"I found a new haematologist and enrolled in a clinical trial for Keytruda [pembrolizumab], an immunotherapy drug that allows my own immune system to fight the cancer" - Melissa Baker, pathologist, who was diagnosed with Hodgkin's lymphoma
"Traditional methods of cancer treatment directly and aggressively target tumours, often causing considerable collateral damage. Immunotherapy leaves it to T-cells, the assault troops of the immune system, to do the searching and destroying" - Professor Grant McArthur, head, Cancer Therapeutics Programme at Melbourne’s Peter MacCallum Cancer Centre
"We need to provide therapies such as vaccines, adopted T-cell transfer, checkpoint blockade and new agents like, we hope IRE1 inhibitors, that will reverse an immunosuppressant tumour microenvironment" - Dr Laurie Glimcher,dean of Medicine at Cornell University, US
"It is expected that cancer vaccines that induce immune response and 'checkpoint blockade', which allows that response to be fully effective, should work together and be more effective" - Professor Jay Berzofsky, chief of the vaccine branch, Center for Cancer Research at the National Cancer Institute, National Institutes of Health, US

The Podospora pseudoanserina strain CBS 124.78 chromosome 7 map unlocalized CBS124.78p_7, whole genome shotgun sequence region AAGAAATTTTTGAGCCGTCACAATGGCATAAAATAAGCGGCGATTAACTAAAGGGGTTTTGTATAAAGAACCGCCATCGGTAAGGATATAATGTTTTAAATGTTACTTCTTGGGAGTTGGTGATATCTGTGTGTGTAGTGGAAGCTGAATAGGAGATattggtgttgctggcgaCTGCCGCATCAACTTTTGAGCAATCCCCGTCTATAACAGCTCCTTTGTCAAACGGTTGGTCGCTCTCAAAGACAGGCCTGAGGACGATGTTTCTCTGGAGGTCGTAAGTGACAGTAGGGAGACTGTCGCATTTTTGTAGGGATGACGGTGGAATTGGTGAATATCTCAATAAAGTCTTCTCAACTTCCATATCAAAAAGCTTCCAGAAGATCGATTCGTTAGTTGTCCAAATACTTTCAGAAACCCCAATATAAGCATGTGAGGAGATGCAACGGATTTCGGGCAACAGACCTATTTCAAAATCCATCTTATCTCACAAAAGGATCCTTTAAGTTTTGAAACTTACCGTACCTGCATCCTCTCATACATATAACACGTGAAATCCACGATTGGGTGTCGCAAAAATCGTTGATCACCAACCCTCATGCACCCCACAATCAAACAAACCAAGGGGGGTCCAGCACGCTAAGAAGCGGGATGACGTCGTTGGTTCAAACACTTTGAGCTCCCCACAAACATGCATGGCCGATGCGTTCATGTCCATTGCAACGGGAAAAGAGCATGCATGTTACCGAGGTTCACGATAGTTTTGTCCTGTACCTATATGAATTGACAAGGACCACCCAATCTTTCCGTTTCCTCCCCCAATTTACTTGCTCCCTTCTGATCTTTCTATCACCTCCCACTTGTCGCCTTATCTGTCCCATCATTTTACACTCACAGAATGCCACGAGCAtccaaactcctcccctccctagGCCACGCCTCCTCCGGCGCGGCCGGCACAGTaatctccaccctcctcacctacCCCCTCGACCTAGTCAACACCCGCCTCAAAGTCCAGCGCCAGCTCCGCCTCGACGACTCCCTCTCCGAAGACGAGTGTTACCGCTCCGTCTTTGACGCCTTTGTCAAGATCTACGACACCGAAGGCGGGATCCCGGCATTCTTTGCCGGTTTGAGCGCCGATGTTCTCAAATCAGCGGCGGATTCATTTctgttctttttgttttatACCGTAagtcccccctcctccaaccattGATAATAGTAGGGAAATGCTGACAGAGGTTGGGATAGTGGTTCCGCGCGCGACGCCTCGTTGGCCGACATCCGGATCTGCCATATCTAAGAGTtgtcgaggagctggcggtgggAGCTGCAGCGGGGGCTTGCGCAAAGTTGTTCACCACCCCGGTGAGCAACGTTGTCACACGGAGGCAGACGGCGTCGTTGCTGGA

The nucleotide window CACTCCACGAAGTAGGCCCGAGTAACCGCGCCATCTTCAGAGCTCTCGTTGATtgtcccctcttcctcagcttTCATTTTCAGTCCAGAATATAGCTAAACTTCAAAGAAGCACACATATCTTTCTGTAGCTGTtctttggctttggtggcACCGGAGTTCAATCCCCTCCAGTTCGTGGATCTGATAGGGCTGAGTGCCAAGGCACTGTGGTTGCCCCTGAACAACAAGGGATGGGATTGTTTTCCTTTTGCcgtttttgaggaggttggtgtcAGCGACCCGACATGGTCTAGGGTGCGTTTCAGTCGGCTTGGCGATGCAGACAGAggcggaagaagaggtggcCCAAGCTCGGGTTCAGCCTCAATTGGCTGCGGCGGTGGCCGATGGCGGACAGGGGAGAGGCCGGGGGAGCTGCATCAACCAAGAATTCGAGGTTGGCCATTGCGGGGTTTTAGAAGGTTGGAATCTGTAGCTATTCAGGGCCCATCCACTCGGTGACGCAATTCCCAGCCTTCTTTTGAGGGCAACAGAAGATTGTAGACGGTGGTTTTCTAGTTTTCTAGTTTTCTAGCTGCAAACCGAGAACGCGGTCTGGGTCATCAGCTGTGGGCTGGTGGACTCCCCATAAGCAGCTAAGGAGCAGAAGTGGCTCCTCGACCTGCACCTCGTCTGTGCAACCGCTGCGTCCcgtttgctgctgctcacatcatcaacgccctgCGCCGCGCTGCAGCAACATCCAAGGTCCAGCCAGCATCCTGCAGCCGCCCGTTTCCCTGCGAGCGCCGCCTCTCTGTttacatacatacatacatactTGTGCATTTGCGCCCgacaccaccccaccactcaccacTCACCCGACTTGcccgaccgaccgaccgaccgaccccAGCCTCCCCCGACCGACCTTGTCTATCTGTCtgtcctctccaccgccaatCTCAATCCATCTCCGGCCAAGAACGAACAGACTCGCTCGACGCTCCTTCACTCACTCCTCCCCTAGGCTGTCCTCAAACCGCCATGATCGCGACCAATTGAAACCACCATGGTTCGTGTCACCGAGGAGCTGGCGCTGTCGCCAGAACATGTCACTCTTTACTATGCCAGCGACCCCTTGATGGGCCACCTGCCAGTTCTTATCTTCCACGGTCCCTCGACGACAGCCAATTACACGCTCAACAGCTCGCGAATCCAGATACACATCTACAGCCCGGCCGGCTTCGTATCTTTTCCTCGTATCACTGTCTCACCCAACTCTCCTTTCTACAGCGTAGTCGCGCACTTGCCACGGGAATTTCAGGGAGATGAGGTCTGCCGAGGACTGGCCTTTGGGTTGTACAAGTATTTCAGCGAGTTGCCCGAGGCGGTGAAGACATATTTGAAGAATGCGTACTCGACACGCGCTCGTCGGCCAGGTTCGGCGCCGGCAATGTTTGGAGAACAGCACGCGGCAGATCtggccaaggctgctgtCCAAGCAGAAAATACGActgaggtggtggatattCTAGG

"While chemotherapy had knocked me out, I have had no side effects from Keytruda. The last scans show only one tumour and I could be in complete remission" - David Mitchell had two brain tumours
Melissa Baker, 41, had been feeling itchy for a few months and then one evening she felt a lump in her neck. She went to see her doctor and by the end of the week, she was diagnosed with Hodgkin's lymphoma. She was told it was a “good cancer” and that she would be cured with six months of treatment.
Unfortunately, that wasn't the case. When the first line treatment failed, she underwent a stem cell transplant and nearly died from pneumonia in the lead-up to it. The transplant also failed. This was followed by treatment with an expensive targeted chemotherapy drug. After an initial good response, Melissa's lymphoma started progressing again.